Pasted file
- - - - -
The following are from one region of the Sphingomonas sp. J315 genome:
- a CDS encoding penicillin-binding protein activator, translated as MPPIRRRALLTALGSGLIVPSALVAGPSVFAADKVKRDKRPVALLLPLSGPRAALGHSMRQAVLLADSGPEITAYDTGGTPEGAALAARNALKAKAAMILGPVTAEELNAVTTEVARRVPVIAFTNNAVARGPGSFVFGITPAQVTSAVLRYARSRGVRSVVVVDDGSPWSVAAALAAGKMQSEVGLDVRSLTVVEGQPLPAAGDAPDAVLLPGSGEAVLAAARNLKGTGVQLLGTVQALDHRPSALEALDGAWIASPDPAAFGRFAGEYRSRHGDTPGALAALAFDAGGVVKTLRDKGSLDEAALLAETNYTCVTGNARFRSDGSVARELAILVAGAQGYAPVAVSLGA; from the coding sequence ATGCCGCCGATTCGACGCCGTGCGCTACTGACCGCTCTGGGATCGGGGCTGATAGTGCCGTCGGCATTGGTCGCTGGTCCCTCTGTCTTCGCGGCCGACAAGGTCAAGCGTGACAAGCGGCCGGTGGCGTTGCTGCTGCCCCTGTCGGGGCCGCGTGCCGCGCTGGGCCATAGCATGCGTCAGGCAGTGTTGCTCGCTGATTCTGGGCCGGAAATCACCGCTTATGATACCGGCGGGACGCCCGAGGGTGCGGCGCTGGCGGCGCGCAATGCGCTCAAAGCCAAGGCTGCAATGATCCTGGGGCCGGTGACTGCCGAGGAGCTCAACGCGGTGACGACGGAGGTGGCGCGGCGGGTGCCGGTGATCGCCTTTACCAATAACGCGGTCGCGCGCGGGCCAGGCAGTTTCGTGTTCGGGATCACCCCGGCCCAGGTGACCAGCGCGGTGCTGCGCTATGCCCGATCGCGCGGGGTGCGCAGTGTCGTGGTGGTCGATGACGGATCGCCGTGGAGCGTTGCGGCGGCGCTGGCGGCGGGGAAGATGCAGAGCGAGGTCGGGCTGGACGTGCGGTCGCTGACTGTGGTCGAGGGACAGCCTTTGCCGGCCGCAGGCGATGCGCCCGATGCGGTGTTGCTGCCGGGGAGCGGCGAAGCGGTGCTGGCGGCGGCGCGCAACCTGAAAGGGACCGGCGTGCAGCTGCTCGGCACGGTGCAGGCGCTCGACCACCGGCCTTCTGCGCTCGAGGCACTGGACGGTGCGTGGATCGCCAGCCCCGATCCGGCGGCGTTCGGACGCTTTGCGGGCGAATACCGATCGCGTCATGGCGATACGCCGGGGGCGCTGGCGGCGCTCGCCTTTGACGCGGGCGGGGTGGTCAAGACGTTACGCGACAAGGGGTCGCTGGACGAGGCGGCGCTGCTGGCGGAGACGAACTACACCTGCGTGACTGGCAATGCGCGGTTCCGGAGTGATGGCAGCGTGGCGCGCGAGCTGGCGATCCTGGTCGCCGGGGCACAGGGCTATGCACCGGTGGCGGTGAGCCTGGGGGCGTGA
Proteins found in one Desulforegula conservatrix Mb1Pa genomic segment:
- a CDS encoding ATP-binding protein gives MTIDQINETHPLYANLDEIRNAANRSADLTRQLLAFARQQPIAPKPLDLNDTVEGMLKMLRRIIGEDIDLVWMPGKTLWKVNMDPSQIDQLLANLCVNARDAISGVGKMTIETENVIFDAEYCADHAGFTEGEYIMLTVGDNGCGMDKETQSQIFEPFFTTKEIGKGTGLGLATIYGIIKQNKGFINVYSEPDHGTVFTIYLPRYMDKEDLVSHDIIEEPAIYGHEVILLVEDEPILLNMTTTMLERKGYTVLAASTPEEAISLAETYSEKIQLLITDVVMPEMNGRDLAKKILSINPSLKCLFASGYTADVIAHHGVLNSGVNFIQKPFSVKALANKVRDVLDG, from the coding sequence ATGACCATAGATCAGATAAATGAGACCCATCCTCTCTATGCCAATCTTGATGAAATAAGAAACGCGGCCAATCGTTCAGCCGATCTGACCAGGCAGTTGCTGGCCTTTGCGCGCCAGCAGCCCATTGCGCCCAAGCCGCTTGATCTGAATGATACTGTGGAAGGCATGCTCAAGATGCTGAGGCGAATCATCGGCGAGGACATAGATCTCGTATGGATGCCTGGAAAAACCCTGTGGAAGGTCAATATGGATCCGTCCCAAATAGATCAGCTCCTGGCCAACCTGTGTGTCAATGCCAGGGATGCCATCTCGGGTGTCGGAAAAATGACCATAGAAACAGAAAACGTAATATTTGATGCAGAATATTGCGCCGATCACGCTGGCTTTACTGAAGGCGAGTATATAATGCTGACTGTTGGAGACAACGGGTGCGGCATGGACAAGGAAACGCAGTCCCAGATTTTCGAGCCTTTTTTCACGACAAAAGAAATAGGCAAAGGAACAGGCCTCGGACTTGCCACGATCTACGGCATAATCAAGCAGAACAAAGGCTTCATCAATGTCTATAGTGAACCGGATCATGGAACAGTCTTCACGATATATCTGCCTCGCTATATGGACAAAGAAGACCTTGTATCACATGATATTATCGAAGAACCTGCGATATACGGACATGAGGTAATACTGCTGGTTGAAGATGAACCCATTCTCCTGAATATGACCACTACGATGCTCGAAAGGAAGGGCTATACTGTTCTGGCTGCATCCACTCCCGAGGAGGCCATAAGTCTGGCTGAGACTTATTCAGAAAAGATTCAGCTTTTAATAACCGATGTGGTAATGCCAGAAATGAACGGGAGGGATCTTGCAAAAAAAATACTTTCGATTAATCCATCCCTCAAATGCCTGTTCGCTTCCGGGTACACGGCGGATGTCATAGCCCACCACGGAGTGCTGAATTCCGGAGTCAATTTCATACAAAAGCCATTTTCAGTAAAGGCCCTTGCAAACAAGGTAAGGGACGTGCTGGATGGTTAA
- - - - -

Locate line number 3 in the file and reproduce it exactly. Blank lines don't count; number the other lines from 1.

Proteins found in one Desulforegula conservatrix Mb1Pa genomic segment: